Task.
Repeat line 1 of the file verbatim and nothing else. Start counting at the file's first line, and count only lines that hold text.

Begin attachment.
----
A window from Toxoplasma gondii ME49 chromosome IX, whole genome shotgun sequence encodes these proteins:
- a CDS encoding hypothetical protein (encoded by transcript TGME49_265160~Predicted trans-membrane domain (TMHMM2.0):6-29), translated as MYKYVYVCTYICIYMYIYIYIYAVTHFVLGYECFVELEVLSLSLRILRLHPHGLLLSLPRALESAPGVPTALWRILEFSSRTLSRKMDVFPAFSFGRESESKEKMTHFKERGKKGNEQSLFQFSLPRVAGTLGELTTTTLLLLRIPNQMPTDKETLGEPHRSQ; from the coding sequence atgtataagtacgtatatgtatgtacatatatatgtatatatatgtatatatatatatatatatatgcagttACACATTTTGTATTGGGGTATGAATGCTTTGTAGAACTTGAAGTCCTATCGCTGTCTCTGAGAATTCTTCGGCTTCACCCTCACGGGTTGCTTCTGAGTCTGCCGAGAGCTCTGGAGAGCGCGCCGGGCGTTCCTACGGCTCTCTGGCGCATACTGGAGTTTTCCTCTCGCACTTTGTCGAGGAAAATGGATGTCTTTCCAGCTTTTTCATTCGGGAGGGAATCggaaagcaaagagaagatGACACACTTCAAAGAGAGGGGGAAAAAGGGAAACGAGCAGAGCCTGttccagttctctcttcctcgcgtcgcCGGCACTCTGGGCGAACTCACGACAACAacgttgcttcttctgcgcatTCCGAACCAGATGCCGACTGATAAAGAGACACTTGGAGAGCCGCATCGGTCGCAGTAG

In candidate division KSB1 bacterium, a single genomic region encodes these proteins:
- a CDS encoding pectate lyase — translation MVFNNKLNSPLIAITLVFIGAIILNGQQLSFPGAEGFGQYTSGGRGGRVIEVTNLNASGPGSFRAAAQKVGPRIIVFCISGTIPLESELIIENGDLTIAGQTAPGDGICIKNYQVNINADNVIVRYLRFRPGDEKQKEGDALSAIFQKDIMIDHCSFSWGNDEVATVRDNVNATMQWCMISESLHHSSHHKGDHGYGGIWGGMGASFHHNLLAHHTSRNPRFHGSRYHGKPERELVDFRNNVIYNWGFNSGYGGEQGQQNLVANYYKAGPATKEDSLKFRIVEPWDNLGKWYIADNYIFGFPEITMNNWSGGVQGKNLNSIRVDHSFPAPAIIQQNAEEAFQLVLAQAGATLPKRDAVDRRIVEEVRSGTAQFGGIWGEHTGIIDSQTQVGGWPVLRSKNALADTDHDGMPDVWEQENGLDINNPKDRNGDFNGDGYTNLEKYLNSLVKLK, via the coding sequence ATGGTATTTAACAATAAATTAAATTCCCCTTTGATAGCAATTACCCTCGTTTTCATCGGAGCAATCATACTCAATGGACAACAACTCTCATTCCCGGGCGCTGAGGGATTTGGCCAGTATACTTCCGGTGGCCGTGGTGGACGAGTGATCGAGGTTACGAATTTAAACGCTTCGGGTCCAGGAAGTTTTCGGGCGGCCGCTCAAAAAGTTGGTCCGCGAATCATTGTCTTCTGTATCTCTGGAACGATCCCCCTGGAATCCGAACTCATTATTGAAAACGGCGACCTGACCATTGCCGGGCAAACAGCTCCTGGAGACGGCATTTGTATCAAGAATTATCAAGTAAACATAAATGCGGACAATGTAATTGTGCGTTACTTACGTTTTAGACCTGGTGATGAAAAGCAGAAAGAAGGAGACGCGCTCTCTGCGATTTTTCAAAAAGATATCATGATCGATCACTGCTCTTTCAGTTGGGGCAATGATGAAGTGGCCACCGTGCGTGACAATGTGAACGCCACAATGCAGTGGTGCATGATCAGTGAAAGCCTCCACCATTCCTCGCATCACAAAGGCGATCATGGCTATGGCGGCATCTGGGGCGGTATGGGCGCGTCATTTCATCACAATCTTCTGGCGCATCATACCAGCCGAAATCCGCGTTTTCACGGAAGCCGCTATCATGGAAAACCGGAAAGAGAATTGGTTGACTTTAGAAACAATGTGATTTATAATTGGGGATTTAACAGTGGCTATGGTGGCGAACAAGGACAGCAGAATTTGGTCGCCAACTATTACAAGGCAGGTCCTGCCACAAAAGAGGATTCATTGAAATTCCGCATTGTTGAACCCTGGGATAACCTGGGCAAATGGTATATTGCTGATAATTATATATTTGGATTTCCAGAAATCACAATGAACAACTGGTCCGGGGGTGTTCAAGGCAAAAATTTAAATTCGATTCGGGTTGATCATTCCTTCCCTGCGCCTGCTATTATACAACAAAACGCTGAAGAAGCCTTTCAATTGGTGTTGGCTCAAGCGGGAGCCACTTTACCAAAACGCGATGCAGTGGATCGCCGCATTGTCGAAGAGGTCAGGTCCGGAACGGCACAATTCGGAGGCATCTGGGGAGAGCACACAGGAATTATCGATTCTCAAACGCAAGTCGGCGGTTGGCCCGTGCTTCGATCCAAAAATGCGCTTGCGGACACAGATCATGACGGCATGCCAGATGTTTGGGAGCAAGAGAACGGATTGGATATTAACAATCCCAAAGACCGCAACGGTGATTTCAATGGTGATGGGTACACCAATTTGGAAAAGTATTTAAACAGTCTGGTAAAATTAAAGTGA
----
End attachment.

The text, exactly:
A window from Toxoplasma gondii ME49 chromosome IX, whole genome shotgun sequence encodes these proteins: